Honey is sold either raw, pasteurized, or somewhere in between. There is no official U.S. federal definition of raw honey, but the National Honey Board defines raw honey as “honey as it exists in the beehive or as obtained by extraction, settling or straining without adding heat.
Raw honey is not subject to any heating. Pasteurized honey is heated to a temperature .
Traditionally, honey is heated and filtered so that it will remain liquid much longer. Honey natuirally contains yeasts that can cause fermentation in honeys that have a moisture content over 18% to 19%. The honey is heated to 160ºF for a short period of time. This also slows granulation by the redissolving sugar crystals in the honey. Pasturized honey is less viscous, which allows it to be ultrafiltered. Raw honey will crystalize also more quickly due to the fact that it is unfiltered.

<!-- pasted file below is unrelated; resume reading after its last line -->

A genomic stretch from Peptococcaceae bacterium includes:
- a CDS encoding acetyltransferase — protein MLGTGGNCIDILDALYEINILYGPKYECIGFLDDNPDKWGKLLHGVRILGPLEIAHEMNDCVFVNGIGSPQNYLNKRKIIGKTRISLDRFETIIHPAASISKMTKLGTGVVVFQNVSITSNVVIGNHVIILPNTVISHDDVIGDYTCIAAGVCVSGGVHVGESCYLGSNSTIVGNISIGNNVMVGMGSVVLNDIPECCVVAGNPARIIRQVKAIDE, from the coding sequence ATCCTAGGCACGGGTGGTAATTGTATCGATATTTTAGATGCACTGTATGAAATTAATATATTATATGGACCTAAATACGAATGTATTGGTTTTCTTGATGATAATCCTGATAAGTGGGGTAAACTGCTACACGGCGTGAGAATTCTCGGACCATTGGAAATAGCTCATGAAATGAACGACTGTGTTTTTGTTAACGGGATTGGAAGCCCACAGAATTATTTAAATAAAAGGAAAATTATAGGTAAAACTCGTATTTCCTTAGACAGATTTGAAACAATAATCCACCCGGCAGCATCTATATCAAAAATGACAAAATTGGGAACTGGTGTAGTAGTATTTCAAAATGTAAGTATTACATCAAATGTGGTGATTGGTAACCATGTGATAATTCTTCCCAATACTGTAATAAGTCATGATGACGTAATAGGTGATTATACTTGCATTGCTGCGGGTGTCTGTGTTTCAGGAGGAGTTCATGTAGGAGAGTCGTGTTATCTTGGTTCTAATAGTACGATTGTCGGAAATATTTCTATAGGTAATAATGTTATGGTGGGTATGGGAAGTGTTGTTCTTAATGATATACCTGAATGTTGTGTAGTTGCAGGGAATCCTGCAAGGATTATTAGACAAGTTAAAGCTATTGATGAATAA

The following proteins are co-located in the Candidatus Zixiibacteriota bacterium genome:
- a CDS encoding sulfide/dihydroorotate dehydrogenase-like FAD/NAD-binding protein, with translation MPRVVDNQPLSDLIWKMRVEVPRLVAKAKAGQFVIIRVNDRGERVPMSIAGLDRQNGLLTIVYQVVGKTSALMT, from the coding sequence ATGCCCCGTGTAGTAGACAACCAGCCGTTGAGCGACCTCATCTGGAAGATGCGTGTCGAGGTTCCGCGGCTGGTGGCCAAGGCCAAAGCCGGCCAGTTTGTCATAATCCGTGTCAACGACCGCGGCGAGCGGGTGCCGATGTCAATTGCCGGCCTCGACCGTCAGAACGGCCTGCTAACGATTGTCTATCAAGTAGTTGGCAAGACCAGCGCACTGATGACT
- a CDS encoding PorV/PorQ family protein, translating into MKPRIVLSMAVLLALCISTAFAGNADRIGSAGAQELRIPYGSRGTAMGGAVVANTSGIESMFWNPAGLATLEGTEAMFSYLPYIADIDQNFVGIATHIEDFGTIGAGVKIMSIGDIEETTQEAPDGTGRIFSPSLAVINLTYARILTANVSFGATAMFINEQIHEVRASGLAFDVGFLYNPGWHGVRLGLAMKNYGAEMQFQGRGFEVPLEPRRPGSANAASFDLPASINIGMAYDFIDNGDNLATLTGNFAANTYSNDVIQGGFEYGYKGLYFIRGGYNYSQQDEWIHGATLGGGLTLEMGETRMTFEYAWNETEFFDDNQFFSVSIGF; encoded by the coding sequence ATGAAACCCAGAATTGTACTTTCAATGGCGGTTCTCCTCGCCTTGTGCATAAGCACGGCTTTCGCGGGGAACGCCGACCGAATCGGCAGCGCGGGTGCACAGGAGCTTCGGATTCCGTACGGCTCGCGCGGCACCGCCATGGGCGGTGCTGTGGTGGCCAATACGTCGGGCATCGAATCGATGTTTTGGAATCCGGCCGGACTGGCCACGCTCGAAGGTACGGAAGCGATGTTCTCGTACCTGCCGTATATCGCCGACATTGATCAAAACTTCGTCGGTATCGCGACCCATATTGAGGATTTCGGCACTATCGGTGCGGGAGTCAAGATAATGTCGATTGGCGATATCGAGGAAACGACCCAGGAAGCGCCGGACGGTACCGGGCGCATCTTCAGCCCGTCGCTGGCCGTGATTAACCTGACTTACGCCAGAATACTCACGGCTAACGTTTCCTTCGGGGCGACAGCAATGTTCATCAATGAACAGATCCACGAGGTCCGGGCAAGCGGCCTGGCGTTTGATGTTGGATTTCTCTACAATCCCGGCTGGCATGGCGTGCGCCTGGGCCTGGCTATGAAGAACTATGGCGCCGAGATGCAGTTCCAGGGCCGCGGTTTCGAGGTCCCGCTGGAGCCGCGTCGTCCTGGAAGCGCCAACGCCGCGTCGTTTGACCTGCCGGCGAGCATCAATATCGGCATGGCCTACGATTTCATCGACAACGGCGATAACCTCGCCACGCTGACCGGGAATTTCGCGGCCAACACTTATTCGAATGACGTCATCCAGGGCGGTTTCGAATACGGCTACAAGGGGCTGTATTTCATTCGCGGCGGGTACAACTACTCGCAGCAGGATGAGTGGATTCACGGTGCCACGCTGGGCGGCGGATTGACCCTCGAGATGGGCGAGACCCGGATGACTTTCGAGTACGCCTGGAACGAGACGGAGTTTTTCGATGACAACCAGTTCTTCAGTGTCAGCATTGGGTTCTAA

The National Honey Board conducted a study in 2012, presented at the Federation of American Societies for Experimental Biology (FASEB) Conference in Boston April 20–24, 2013, that analyzed vitamins, minerals and antioxidant levels in raw and processed honey. The study showed that processing significantly reduced the pollen content of the honey (which is already miniscule, by the way), but did it not affect the nutrient content or antioxidant activity. Their researchers concluded that the micronutrient profile of honey is not associated with its pollen content and is not affected by commercial processing.
On the other hand, heating to 160 F can breakdown compounds like enzymes in honey. Many people believe these enzymes contribute to honey's value.
True, why not? But, unless you are storing the honey for many months and using it in cooking (where it will be heated amyway). there is no reason to. So if you like it raw, go for it.